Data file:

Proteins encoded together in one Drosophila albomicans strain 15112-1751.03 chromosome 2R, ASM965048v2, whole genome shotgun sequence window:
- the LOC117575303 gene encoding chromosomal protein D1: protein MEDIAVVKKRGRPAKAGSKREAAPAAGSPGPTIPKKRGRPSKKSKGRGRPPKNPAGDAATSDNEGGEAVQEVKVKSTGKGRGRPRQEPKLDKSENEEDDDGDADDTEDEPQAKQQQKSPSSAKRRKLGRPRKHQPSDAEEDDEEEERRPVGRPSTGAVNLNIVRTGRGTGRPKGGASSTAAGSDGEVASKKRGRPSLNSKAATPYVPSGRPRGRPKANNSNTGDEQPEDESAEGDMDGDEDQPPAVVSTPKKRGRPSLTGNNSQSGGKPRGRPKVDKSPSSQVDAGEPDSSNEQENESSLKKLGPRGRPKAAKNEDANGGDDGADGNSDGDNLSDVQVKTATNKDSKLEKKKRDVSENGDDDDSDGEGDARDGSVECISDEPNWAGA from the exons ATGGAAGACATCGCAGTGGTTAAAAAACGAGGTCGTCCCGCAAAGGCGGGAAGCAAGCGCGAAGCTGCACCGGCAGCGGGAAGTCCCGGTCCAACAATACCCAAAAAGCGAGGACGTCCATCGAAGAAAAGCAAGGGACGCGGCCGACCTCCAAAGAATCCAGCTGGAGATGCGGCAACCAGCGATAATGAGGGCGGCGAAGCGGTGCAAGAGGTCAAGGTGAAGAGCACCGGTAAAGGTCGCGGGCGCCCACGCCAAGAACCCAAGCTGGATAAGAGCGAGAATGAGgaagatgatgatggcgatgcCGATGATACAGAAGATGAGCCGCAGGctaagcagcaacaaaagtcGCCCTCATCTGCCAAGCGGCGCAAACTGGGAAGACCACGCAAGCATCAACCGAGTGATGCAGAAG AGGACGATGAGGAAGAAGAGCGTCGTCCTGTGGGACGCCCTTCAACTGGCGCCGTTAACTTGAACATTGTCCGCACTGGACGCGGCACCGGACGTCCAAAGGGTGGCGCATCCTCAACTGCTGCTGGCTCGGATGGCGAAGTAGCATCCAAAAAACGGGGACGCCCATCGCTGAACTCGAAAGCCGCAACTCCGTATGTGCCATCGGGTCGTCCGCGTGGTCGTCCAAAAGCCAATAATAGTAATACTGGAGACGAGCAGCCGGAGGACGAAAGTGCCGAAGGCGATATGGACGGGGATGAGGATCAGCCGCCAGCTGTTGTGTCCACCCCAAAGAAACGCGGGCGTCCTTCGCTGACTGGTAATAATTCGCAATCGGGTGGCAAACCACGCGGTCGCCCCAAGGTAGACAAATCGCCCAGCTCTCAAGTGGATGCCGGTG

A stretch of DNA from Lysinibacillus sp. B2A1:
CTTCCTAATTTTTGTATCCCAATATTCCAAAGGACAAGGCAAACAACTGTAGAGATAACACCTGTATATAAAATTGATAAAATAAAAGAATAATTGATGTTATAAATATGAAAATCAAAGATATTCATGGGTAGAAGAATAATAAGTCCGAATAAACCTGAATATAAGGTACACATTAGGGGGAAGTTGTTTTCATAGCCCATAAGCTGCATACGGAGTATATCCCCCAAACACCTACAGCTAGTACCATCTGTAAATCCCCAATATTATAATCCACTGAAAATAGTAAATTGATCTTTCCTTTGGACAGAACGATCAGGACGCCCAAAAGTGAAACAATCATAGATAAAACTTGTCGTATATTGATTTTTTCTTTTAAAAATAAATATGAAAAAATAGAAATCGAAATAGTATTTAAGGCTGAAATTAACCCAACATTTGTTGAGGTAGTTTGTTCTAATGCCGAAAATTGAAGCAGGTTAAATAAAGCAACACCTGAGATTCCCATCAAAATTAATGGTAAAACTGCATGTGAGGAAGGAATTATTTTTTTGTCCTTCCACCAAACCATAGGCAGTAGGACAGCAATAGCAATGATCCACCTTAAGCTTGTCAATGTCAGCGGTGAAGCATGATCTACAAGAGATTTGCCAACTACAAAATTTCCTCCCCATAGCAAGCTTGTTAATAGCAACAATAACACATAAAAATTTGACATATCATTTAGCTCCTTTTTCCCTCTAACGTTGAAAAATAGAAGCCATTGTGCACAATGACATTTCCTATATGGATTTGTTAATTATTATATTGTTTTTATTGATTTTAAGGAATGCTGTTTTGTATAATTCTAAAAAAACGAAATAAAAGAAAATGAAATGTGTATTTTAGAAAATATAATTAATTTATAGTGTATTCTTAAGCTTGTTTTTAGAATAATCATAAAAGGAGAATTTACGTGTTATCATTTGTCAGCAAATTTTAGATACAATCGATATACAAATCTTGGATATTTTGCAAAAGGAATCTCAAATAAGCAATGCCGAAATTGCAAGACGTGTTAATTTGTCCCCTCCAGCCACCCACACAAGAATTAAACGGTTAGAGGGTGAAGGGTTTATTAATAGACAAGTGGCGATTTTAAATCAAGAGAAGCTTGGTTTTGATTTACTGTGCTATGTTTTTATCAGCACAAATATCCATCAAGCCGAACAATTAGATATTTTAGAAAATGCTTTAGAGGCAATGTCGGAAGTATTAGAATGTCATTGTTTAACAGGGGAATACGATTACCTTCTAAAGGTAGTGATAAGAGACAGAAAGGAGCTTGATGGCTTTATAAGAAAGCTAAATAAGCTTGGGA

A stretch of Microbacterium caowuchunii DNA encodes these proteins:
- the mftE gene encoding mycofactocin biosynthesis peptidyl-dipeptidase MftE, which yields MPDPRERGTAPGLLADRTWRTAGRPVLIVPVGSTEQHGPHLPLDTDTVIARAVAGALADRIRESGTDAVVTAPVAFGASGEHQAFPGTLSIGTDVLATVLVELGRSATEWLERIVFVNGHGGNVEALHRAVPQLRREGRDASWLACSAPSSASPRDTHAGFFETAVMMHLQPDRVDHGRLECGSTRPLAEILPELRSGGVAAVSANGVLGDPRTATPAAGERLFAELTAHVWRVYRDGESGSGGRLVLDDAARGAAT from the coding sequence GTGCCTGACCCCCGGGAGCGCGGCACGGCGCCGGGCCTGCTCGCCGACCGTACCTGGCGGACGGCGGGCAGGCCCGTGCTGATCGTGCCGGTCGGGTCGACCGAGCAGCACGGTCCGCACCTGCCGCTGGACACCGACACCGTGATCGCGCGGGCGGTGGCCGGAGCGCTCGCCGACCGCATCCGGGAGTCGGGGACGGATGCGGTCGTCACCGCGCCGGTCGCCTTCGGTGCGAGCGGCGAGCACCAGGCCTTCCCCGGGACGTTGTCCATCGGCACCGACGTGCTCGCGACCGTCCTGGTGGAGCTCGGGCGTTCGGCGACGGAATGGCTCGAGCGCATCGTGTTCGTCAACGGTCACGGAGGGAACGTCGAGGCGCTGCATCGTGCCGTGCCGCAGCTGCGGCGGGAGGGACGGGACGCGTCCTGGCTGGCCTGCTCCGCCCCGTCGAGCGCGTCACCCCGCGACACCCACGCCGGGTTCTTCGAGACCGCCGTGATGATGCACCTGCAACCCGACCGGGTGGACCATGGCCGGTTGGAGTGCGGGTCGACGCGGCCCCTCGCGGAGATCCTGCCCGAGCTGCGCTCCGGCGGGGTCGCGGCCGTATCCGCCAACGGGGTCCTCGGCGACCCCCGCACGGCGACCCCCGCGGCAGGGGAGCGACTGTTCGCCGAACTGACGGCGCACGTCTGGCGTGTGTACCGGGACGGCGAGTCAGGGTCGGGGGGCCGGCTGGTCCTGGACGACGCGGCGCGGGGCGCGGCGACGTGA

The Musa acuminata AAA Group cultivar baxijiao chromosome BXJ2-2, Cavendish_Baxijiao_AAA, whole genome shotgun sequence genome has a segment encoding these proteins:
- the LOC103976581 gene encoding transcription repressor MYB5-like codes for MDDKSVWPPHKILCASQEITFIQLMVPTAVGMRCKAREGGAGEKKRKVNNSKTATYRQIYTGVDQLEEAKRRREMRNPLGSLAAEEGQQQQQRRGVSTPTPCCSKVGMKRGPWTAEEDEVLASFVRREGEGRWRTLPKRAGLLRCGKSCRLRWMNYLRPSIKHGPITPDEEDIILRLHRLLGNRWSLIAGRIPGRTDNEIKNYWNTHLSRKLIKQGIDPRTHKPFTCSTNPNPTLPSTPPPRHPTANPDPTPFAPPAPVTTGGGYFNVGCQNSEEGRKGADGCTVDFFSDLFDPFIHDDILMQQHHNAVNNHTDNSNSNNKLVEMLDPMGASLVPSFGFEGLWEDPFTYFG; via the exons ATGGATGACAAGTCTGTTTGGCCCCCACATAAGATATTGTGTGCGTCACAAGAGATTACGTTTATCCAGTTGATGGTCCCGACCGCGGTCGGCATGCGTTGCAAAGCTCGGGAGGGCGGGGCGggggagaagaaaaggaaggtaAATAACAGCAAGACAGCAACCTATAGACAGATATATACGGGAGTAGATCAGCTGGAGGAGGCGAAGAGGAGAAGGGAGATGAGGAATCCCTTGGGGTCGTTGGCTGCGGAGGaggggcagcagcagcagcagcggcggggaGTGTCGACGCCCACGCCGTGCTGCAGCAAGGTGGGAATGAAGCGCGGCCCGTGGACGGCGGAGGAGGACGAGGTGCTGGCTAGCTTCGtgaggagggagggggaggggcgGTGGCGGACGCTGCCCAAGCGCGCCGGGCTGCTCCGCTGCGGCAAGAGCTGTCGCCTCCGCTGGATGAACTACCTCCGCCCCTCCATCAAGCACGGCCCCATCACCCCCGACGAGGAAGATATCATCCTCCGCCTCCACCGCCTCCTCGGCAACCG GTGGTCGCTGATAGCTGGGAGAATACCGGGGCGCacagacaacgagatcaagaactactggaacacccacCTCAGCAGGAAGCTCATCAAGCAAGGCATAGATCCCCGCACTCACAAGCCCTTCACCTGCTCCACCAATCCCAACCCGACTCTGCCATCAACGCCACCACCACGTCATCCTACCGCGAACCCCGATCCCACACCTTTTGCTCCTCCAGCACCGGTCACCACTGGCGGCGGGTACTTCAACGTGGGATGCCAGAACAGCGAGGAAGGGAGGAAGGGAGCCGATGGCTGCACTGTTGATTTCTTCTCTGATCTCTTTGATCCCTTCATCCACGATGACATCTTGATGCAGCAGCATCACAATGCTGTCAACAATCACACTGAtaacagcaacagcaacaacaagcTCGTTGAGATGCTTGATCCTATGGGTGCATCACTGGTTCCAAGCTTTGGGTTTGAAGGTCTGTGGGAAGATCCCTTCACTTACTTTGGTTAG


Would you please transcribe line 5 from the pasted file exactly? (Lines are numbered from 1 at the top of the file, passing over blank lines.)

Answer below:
A stretch of Microbacterium caowuchunii DNA encodes these proteins: